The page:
Parkinson’s disease is usually associated with motor problems; the neuropsychiatric problems which might be co-existent are often neglected.
Researchers have proved that it’s not the motor but the non-motor problems that affect the quality of life. It was observed that more than 60% of the patients were not asked about their sleep, dementia, depression, sexual problems etc. The reasons may be increased longevity of the patients, the effects of new drugs on disease pathology and the effects of drugs themselves on cognitive function. This raises the extremely pertinent question of whether PD should be renamed Parkinson’s Disease Complex (PDC).
Aetiopathogenesis of Parkinson’s Disease
The search for anatomical substrates dates back to James Parkinson, who postulated that the anatomical substrate was in the medulla or upper cervical cord in his famous ‘Essay on the Shaking Palsy’ in 1817 (1). However, he did not allude to the neuropsychiatric symptoms. In 1912, Fritz Heinrich Lewy and in 1919 Konstantin Tretiakoff described the Lewy bodies and the lesions in the substantia nigra, respectively. In 1962, Derek Denny-Brown (2) felt that the lesion was in the globus pallidus, with the involvement of corticospinal fibers.
Braak and colleagues (3,4) challenged the traditional view, proposing six stages of the disease, with different parts of the brain being sequentially involved.
- Stage one is the involvement of olfactory bulb, olfactory nucleus, dorsal motor nucleus of the vagus.
- Stage two is the involvement of lower brain stem, the involvement of raphe nucleus, pedunculopontine nucleus, locus coeruleus, medullary nuclei etc., leading to anosmia, constipation, sleep problems, visual hallucinations and autonomic disturbances.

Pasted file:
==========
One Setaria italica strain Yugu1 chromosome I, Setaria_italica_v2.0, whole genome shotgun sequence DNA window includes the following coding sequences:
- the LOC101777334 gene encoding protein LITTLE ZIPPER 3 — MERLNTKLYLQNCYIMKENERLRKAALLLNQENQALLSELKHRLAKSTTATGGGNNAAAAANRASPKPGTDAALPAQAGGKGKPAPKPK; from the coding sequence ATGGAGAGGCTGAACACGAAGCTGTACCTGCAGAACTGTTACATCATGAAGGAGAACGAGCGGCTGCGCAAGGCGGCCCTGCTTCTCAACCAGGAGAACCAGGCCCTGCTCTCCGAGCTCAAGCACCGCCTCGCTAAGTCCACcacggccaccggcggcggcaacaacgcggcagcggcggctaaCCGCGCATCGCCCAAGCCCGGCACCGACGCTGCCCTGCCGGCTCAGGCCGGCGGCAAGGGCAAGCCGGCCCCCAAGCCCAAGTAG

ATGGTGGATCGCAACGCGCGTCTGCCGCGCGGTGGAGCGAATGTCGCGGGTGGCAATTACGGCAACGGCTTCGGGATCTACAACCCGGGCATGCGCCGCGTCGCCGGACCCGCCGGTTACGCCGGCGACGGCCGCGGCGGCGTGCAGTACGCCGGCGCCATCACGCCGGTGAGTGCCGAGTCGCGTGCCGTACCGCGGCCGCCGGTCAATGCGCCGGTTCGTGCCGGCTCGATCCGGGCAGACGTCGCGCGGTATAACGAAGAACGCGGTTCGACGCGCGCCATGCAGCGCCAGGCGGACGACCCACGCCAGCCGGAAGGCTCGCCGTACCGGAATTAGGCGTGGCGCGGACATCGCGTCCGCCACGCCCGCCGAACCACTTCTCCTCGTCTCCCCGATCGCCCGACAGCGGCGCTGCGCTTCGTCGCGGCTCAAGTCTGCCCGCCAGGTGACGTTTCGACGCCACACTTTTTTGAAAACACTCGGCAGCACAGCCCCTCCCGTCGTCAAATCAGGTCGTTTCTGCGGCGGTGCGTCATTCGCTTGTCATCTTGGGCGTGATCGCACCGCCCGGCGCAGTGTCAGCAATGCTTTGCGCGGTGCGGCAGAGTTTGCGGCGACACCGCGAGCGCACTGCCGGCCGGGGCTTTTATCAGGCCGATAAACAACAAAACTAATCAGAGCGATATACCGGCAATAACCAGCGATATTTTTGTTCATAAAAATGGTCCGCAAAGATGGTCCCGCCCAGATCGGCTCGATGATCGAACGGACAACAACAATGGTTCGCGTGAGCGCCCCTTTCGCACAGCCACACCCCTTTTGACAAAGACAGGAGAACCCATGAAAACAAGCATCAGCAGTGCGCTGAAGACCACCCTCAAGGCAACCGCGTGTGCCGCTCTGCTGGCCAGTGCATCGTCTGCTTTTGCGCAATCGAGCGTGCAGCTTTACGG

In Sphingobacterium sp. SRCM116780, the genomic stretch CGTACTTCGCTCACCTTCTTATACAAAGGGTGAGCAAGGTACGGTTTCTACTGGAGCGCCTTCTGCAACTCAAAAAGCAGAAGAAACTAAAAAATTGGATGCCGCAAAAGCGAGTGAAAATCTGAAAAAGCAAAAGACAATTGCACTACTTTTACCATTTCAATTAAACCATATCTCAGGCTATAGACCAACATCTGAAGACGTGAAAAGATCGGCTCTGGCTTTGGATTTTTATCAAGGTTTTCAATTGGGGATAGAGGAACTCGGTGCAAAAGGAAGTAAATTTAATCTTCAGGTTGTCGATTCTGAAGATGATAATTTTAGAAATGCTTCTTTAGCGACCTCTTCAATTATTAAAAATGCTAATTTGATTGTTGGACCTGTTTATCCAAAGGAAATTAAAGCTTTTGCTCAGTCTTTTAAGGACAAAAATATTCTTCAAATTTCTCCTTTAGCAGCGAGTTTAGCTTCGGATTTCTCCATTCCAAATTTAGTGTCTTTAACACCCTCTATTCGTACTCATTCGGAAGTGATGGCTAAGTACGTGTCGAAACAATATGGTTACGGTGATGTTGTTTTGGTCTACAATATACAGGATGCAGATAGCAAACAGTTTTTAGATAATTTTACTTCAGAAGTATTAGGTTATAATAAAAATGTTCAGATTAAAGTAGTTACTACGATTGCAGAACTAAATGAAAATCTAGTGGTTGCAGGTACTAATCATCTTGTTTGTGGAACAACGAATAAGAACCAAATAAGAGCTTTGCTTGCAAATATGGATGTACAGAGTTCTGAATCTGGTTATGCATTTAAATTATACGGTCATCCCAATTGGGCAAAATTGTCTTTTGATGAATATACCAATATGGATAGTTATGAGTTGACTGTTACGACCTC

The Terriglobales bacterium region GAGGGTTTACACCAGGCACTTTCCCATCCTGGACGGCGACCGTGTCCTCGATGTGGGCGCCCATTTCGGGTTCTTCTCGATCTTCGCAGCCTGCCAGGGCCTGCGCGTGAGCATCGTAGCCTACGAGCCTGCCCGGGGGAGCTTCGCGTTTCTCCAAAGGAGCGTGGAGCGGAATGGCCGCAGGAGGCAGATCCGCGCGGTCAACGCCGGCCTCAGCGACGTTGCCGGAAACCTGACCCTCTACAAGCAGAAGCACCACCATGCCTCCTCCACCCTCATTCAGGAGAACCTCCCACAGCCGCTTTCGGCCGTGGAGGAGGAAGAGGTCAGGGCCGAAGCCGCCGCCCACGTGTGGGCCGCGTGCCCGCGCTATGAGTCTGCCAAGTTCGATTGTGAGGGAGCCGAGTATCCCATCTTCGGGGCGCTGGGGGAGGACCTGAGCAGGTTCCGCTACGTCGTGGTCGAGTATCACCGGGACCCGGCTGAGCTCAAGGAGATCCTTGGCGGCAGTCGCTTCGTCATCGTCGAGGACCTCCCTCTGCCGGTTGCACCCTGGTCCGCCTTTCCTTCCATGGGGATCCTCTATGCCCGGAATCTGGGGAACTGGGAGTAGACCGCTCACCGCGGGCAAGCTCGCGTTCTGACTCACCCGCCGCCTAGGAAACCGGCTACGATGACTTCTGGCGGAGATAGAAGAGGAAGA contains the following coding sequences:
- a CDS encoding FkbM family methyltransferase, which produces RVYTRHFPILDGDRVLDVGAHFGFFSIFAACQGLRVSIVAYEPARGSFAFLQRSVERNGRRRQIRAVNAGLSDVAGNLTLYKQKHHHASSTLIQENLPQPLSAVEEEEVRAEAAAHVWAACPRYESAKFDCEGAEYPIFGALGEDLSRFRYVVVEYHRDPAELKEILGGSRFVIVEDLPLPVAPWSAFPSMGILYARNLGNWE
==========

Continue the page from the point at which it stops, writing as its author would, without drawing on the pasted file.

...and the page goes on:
- Stages three and four have typically motor consequences, topographically, substantia nigra and lesions in forebrain and deep nuclei in the midbrain are prominent. This transition from the premotor to motor disorder is clinically evident. Features like depression, cognitive impairment, and florid hallucination.
- Stages five and six are the presence of Lewy bodies in the limbic system and neocortex, respectively.
The main limitation of Braak and colleagues’ hypothesis (3,4) is that the staging is based on Lewy body distribution and not on neuronal degeneration. In 2007, Hawkes, Tradici & Braake (5) postulated a dual-hit hypothesis, by which that an unknown virus enters the nervous system through the nasal and intestinal mucosa, eventually resulting in a cascade of neurodegenerative events in the brain.
Neuropsychiatric Features of Parkinson’s Disease
The prevalent neuropsychiatric problems include sleep disturbances, dementia/cognition, depression, anxiety, apathy, psychosis, hallucination and sexual problems. (6) Sleep problems include nocturnal nonmotor symptoms, that are virtually universal. This is due to degeneration of thalamocortical pathway and sleep regulation center in the brain stem. Pedunculopontine nucleus, locus coeruleus, and retropubic nucleus are implicated in the control of REM-sleep atonia. REM sleep parasomnia, which occurs in 30% may be a pre-clinical marker. Patents have vivid dreams, vocalization, abnormal movements, turning in bed, kicking and fall from bed reported by the spouse. At this stage incidental Lewy bodies found in isolated cases, with symmetrical reduction of uptake in the substantia nigra. Excessive daytime somnolence is observed in 50% cases, again another pre-clinical marker. The causal factors are first the disease process itself, disturbed sleep and the effect of dopa agonists, orexin and dynorphin releasing neurons may have a role.